S.C. Code Ann. § 56-5-2930 prohibits persons under the influence from driving any vehicle within the State. Many times a defendant will be arrested for driving under the influence and it will be found that a previous charge against him has not been disposed. In these cases magistrates and municipal court judges are often times confused as to the procedure to be followed. The South Carolina Supreme Court in the case of State v. Sarvis, 266 S.C. 15, 221 S.E. 2nd 108 (1975), held that a reasonable delay in bringing a second driving under the influence charge to trial so that disposition of a first charge could be determined was not prejudicial to the defendant.
The language of the Court follows:
Delay in Trying Second Charge
The only request by respondent was that his case be tried in Magistrate’s Court. He has not sought a speedy trial in any other court. In view of respondent’s prior conviction for a first offense, the Magistrate’s Court had no jurisdiction to grant respondent’s request. In substance, the contention of respondent is that he was entitled to have the second charge against him tried in Magistrate’s Court as a first offense while the appeal from the first offense conviction was pending. If this has been done and respondent had been convicted on the second charge, he would have had two convictions for first offense charges of driving under the influence, since his first conviction was affirmed.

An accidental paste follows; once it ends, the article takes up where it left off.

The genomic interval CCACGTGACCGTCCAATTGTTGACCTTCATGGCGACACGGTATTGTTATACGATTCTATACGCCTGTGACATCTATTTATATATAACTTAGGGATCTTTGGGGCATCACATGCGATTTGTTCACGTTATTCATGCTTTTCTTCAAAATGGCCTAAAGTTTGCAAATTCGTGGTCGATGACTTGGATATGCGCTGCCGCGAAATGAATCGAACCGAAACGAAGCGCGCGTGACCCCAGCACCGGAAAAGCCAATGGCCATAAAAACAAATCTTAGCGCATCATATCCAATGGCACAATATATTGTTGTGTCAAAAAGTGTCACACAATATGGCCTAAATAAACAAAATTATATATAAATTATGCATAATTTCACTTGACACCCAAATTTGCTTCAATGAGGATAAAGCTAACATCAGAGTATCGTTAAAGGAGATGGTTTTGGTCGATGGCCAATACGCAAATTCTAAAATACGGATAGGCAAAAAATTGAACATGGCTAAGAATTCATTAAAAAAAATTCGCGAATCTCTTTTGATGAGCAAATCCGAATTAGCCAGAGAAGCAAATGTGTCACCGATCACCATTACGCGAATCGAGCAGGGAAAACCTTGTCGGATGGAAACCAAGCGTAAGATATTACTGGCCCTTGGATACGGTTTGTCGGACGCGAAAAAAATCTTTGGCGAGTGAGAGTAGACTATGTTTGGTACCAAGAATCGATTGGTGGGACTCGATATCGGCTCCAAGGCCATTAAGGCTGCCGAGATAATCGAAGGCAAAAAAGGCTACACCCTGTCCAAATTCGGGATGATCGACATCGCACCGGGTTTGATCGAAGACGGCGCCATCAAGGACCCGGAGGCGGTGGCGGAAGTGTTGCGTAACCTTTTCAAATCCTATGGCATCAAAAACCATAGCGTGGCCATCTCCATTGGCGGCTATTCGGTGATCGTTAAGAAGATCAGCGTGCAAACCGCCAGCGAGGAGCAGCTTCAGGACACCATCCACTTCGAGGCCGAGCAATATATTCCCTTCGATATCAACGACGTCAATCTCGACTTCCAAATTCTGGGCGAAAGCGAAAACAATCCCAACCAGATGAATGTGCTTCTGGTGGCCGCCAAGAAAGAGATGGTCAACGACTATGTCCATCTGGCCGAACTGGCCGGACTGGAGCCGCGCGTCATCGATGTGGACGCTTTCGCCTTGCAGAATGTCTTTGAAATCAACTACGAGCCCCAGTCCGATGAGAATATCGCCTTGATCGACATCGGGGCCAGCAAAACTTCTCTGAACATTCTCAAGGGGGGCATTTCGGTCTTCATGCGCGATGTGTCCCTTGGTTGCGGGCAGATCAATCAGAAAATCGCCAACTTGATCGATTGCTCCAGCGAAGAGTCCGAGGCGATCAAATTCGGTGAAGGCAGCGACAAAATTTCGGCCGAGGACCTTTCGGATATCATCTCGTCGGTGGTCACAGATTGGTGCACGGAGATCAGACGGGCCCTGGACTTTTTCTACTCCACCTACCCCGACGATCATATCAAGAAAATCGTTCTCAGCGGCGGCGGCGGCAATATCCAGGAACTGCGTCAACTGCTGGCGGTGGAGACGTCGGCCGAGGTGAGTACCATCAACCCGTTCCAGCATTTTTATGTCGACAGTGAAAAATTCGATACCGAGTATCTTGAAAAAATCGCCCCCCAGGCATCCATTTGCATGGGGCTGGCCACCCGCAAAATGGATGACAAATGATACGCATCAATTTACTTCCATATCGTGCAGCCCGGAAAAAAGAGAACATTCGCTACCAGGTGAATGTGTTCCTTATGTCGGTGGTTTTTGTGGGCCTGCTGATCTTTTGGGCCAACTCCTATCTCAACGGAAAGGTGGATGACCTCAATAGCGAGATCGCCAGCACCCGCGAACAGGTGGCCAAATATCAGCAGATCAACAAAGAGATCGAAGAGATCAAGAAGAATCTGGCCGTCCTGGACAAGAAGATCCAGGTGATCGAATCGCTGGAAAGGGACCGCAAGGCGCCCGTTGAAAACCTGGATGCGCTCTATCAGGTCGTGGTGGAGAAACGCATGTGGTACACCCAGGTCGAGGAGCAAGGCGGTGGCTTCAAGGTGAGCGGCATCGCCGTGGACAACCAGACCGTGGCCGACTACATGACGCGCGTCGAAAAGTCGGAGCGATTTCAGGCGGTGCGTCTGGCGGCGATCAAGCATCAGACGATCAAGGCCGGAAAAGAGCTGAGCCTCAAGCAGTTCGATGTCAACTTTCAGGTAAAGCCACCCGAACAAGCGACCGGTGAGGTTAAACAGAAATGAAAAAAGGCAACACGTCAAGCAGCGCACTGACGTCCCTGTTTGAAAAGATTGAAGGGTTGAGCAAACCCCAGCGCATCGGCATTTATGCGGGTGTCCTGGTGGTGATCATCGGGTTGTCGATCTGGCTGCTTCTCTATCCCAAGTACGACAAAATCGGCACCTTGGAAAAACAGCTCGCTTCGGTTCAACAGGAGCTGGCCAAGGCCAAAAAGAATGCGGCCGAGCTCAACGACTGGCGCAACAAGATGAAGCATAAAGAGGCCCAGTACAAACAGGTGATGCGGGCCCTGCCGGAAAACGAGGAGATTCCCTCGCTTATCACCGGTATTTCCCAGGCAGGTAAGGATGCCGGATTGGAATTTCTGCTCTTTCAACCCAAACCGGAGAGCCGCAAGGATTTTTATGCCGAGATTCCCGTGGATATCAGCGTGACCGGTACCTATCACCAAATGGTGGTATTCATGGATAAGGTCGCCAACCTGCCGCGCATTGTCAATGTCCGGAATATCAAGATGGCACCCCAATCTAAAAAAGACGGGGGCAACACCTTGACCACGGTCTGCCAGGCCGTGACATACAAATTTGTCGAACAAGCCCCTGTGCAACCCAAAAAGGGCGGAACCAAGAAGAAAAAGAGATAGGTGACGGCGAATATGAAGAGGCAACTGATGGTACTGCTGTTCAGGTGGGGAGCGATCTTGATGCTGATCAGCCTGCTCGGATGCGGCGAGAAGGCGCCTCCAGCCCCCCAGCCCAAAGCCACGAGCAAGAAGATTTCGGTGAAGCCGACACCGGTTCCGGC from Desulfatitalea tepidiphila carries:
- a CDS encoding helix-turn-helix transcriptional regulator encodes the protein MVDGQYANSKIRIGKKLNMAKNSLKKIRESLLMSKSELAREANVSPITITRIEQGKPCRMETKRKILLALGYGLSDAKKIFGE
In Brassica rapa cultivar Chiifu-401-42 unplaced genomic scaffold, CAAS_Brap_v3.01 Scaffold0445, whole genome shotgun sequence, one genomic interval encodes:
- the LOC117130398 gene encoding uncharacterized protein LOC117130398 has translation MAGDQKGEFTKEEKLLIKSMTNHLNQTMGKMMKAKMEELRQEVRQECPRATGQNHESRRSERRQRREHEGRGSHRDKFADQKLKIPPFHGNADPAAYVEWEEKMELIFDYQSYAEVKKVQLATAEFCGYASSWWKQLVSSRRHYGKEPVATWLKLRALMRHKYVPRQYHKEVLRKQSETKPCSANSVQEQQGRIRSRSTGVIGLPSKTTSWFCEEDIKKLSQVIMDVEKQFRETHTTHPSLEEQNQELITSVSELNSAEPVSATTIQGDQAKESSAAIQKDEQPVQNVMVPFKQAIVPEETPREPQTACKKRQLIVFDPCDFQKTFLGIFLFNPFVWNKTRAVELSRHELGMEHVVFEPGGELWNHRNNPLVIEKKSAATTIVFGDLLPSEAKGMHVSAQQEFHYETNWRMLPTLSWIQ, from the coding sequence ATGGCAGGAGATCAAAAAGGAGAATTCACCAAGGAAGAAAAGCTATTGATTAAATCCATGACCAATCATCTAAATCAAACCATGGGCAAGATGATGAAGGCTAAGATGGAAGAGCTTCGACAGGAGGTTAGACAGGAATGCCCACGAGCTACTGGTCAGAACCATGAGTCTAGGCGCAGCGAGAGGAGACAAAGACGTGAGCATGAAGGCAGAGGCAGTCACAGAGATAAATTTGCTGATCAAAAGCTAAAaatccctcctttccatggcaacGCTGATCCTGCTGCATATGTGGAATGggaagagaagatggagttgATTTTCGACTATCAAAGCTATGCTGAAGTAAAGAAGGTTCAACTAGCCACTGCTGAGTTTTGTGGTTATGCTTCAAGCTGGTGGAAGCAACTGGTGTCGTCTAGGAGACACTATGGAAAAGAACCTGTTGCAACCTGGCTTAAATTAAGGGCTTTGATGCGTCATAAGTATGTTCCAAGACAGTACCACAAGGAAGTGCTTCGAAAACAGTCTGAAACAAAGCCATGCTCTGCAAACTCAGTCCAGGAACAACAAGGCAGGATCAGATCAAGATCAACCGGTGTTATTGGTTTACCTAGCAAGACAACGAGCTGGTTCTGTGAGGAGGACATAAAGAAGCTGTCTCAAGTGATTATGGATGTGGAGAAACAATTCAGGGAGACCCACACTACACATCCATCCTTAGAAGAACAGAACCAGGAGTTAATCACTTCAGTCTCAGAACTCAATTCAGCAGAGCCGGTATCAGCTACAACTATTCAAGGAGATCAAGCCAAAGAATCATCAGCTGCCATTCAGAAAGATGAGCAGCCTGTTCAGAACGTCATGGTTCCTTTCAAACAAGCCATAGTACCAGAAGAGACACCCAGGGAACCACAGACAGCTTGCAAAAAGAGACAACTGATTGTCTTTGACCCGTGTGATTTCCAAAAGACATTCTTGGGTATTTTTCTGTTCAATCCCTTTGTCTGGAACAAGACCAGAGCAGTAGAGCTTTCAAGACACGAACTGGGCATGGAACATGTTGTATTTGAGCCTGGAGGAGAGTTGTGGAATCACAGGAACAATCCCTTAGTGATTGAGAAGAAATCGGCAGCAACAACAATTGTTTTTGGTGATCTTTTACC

It is apparent that the main cause of delay in disposing of the second charge against the respondent was the appeal from the conviction for the first offense. The delay, resulting from such appeal, in order to determine the appropriate court in which to try the second charge, was reasonable and necessary and deprived respondent of no constitutional right to a speedy trial. Respondent’s right to a speedy trial did not give him the right to insist that he be given a speedy trial in a court without jurisdiction to try the offense.
The controlling considerations when dealing with the defendant’s right to a speedy trial have been set forth in State v. Foster, 260 S.C. 511, 197 S.E. 2nd 280. One of the most important factors is that of prejudice to the defendant from the delay.
The only prejudice claimed, or found by the lower court, was that by waiting until the appeal from the conviction for the first offense was affirmed by the Court, respondent’s second charge was determined absolutely to be a second offense subjecting him to a charge of a higher crime for which the punishment would be more severe. This result is required by the law when a defendant is charged with multiple violations of the statute making it unlawful to drive while under the influence of intoxicants. The fact that for a second violation a defendant is charged with a second offense under the statute is the intent of the law and doe not constitute legal prejudice. State v. Sarvis, supra 221 S.E. 2nd at 110.